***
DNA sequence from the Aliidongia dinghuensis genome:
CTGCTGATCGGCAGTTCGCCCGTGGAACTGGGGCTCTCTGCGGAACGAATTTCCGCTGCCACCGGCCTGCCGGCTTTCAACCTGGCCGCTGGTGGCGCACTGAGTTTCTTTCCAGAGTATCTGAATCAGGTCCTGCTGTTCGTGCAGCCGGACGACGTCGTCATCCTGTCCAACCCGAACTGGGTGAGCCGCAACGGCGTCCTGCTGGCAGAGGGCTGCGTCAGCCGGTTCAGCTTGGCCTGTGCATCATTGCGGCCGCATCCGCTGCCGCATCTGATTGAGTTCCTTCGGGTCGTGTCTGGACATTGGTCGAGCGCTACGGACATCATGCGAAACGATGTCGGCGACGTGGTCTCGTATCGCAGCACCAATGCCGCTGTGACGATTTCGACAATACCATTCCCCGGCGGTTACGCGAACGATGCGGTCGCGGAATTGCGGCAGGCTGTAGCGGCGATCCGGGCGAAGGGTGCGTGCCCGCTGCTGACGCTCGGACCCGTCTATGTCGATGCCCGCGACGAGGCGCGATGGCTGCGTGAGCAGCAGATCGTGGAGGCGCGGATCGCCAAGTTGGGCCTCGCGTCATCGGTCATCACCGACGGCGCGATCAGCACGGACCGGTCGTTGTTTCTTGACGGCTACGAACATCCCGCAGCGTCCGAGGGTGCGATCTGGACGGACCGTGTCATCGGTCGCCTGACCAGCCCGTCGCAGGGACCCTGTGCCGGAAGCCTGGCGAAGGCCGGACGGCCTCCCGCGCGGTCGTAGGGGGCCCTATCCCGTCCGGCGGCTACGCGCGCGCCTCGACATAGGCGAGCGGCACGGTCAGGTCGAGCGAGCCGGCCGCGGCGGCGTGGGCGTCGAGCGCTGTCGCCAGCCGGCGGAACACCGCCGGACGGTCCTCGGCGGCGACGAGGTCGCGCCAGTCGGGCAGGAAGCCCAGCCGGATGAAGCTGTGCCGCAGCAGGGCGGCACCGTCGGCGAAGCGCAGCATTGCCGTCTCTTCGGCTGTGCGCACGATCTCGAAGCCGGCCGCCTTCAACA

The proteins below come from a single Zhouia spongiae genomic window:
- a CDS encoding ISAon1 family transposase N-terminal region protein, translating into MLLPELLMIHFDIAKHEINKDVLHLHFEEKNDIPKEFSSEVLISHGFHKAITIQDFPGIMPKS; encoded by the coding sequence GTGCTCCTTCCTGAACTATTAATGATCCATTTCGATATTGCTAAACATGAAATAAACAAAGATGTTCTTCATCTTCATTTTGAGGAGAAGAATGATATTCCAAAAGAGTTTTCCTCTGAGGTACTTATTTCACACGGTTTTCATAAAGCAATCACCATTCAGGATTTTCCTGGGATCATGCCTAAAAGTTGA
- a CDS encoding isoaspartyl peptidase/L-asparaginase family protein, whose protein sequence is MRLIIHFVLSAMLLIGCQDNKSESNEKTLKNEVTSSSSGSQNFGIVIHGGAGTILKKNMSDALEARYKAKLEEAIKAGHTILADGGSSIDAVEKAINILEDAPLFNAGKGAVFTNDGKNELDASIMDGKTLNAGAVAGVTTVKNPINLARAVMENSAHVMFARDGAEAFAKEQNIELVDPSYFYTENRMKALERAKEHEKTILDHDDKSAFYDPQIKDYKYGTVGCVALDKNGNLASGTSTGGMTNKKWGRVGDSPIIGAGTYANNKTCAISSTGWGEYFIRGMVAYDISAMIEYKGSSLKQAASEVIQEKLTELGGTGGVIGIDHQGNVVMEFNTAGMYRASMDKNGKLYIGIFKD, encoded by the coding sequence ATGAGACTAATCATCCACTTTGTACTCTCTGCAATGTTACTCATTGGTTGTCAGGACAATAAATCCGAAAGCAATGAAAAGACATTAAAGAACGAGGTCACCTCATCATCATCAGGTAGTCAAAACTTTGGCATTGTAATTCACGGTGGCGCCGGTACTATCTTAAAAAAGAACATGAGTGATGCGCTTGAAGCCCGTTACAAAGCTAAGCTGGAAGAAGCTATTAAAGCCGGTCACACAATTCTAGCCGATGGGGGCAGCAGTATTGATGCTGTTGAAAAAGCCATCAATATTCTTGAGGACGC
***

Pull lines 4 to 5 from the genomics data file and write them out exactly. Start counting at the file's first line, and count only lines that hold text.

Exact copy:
- a CDS encoding ISAon1 family transposase N-terminal region protein, translating into MLLPELLMIHFDIAKHEINKDVLHLHFEEKNDIPKEFSSEVLISHGFHKAITIQDFPGIMPKS; encoded by the coding sequence GTGCTCCTTCCTGAACTATTAATGATCCATTTCGATATTGCTAAACATGAAATAAACAAAGATGTTCTTCATCTTCATTTTGAGGAGAAGAATGATATTCCAAAAGAGTTTTCCTCTGAGGTACTTATTTCACACGGTTTTCATAAAGCAATCACCATTCAGGATTTTCCTGGGATCATGCCTAAAAGTTGA
- a CDS encoding isoaspartyl peptidase/L-asparaginase family protein, whose protein sequence is MRLIIHFVLSAMLLIGCQDNKSESNEKTLKNEVTSSSSGSQNFGIVIHGGAGTILKKNMSDALEARYKAKLEEAIKAGHTILADGGSSIDAVEKAINILEDAPLFNAGKGAVFTNDGKNELDASIMDGKTLNAGAVAGVTTVKNPINLARAVMENSAHVMFARDGAEAFAKEQNIELVDPSYFYTENRMKALERAKEHEKTILDHDDKSAFYDPQIKDYKYGTVGCVALDKNGNLASGTSTGGMTNKKWGRVGDSPIIGAGTYANNKTCAISSTGWGEYFIRGMVAYDISAMIEYKGSSLKQAASEVIQEKLTELGGTGGVIGIDHQGNVVMEFNTAGMYRASMDKNGKLYIGIFKD, encoded by the coding sequence ATGAGACTAATCATCCACTTTGTACTCTCTGCAATGTTACTCATTGGTTGTCAGGACAATAAATCCGAAAGCAATGAAAAGACATTAAAGAACGAGGTCACCTCATCATCATCAGGTAGTCAAAACTTTGGCATTGTAATTCACGGTGGCGCCGGTACTATCTTAAAAAAGAACATGAGTGATGCGCTTGAAGCCCGTTACAAAGCTAAGCTGGAAGAAGCTATTAAAGCCGGTCACACAATTCTAGCCGATGGGGGCAGCAGTATTGATGCTGTTGAAAAAGCCATCAATATTCTTGAGGACGC